During the 2011 Avalon Airshow, Rolls-Royce faced questions concerning incidents with its Trent 900 Turbofan used to power the Airbus A380 aircraft. One of the engines suffered a partial power loss during a Qantas flight in February 2011. This followed an incident in November 2010 in which an engine disintegrated in flight causing Qantas Flight 32 to make an emergency landing in Singapore.[37] The aircraft was extensively damaged and the airline grounded its fleet of A380s. The problem was traced to a fatigue crack in an oil pipe requiring the replacement of some engines and modifications to the design.[38] Trent-powered A380s operated by Lufthansa and Singapore Airlines were also affected. Qantas gradually returned its A380s to service over several months. In June 2011 the airline announced it had agreed to compensation of US$100m from Rolls-Royce.[39]

In March 2011, Rolls-Royce and Daimler AG launched a $4.2 billion public tender offer for 100 per cent of the share capital of Tognum AG, the owner of MTU Friedrichshafen - a leading high-speed industrial and marine diesel engine manufacturer, which was completed using a 50:50 joint venture company.[40] Rolls-Royce and Daimler AG intend that the joint venture company, which also now incorporates Rolls-Royce's existing Bergen engine business, is listed on the Frankfurt Stock Exchange.[40]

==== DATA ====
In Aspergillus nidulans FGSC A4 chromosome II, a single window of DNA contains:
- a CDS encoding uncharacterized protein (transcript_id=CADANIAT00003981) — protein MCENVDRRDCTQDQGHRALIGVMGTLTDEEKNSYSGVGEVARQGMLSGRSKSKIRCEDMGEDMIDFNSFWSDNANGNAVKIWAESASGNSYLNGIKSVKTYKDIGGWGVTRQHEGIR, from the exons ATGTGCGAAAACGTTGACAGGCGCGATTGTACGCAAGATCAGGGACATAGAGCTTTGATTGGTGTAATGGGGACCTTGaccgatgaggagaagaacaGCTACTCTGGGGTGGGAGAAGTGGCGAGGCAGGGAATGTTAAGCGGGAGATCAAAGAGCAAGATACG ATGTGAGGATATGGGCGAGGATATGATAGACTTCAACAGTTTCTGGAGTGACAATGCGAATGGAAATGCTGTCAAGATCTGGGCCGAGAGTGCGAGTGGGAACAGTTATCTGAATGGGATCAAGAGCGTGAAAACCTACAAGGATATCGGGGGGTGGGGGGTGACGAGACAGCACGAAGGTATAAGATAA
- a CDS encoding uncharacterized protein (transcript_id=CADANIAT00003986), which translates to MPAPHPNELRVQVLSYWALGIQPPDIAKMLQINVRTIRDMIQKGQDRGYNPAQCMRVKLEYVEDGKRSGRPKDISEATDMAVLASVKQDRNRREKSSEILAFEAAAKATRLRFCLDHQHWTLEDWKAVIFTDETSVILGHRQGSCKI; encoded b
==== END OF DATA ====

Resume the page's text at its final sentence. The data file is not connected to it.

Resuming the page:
In May 2012, Rolls-Royce won a contract worth more than £400m, for integration of the reactor design for UK’s next generation nuclear-armed submarines, by Ministry of Defence.[41]

Following the acquisition of Goodrich by United Technologies Corporation in July 2012, Rolls-Royce announced it would purchase Goodrich's 50% share of Aero Engine Controls to become wholly owned by Rolls-Royce Plc and a part of the Rolls-Royce Group.[42]

In 2013 media reported allegations from two American ex-employees that thousands of the company's jet motors from the US division were manufactured with defects, including the use of used parts in jet motors sold as new.[43]

In 2014, facing allegations of bribery in the aftermath of the Sudhir Choudhrie affair, RR offered to return the money to the Indian government.[44] The SFO is also investigating allegations of bribery in Indonesia and China.[45]